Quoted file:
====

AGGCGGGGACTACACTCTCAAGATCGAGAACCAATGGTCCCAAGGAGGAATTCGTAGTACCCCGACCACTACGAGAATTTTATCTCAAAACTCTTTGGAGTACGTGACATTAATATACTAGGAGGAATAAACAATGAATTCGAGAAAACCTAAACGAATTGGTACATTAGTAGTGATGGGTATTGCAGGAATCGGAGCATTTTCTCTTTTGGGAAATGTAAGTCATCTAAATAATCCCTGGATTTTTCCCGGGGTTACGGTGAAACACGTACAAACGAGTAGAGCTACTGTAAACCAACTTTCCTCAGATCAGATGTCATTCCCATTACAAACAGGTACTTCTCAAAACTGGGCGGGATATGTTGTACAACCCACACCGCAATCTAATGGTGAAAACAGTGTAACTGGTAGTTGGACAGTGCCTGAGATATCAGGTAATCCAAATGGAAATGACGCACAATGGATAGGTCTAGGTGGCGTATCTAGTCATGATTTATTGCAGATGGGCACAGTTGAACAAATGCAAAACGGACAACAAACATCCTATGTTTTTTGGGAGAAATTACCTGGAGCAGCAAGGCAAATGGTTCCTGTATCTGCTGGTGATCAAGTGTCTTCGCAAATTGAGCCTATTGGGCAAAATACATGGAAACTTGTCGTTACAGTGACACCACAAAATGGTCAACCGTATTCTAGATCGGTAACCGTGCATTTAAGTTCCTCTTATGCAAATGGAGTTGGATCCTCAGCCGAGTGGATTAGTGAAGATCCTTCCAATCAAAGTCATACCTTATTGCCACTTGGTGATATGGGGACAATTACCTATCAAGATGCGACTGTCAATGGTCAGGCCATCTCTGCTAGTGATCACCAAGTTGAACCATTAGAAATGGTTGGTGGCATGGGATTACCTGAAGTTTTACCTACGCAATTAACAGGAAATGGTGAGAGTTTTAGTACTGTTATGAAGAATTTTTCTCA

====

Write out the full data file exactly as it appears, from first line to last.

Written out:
AGGCGGGGACTACACTCTCAAGATCGAGAACCAATGGTCCCAAGGAGGAATTCGTAGTACCCCGACCACTACGAGAATTTTATCTCAAAACTCTTTGGAGTACGTGACATTAATATACTAGGAGGAATAAACAATGAATTCGAGAAAACCTAAACGAATTGGTACATTAGTAGTGATGGGTATTGCAGGAATCGGAGCATTTTCTCTTTTGGGAAATGTAAGTCATCTAAATAATCCCTGGATTTTTCCCGGGGTTACGGTGAAACACGTACAAACGAGTAGAGCTACTGTAAACCAACTTTCCTCAGATCAGATGTCATTCCCATTACAAACAGGTACTTCTCAAAACTGGGCGGGATATGTTGTACAACCCACACCGCAATCTAATGGTGAAAACAGTGTAACTGGTAGTTGGACAGTGCCTGAGATATCAGGTAATCCAAATGGAAATGACGCACAATGGATAGGTCTAGGTGGCGTATCTAGTCATGATTTATTGCAGATGGGCACAGTTGAACAAATGCAAAACGGACAACAAACATCCTATGTTTTTTGGGAGAAATTACCTGGAGCAGCAAGGCAAATGGTTCCTGTATCTGCTGGTGATCAAGTGTCTTCGCAAATTGAGCCTATTGGGCAAAATACATGGAAACTTGTCGTTACAGTGACACCACAAAATGGTCAACCGTATTCTAGATCGGTAACCGTGCATTTAAGTTCCTCTTATGCAAATGGAGTTGGATCCTCAGCCGAGTGGATTAGTGAAGATCCTTCCAATCAAAGTCATACCTTATTGCCACTTGGTGATATGGGGACAATTACCTATCAAGATGCGACTGTCAATGGTCAGGCCATCTCTGCTAGTGATCACCAAGTTGAACCATTAGAAATGGTTGGTGGCATGGGATTACCTGAAGTTTTACCTACGCAATTAACAGGAAATGGTGAGAGTTTTAGTACTGTTATGAAGAATTTTTCTCA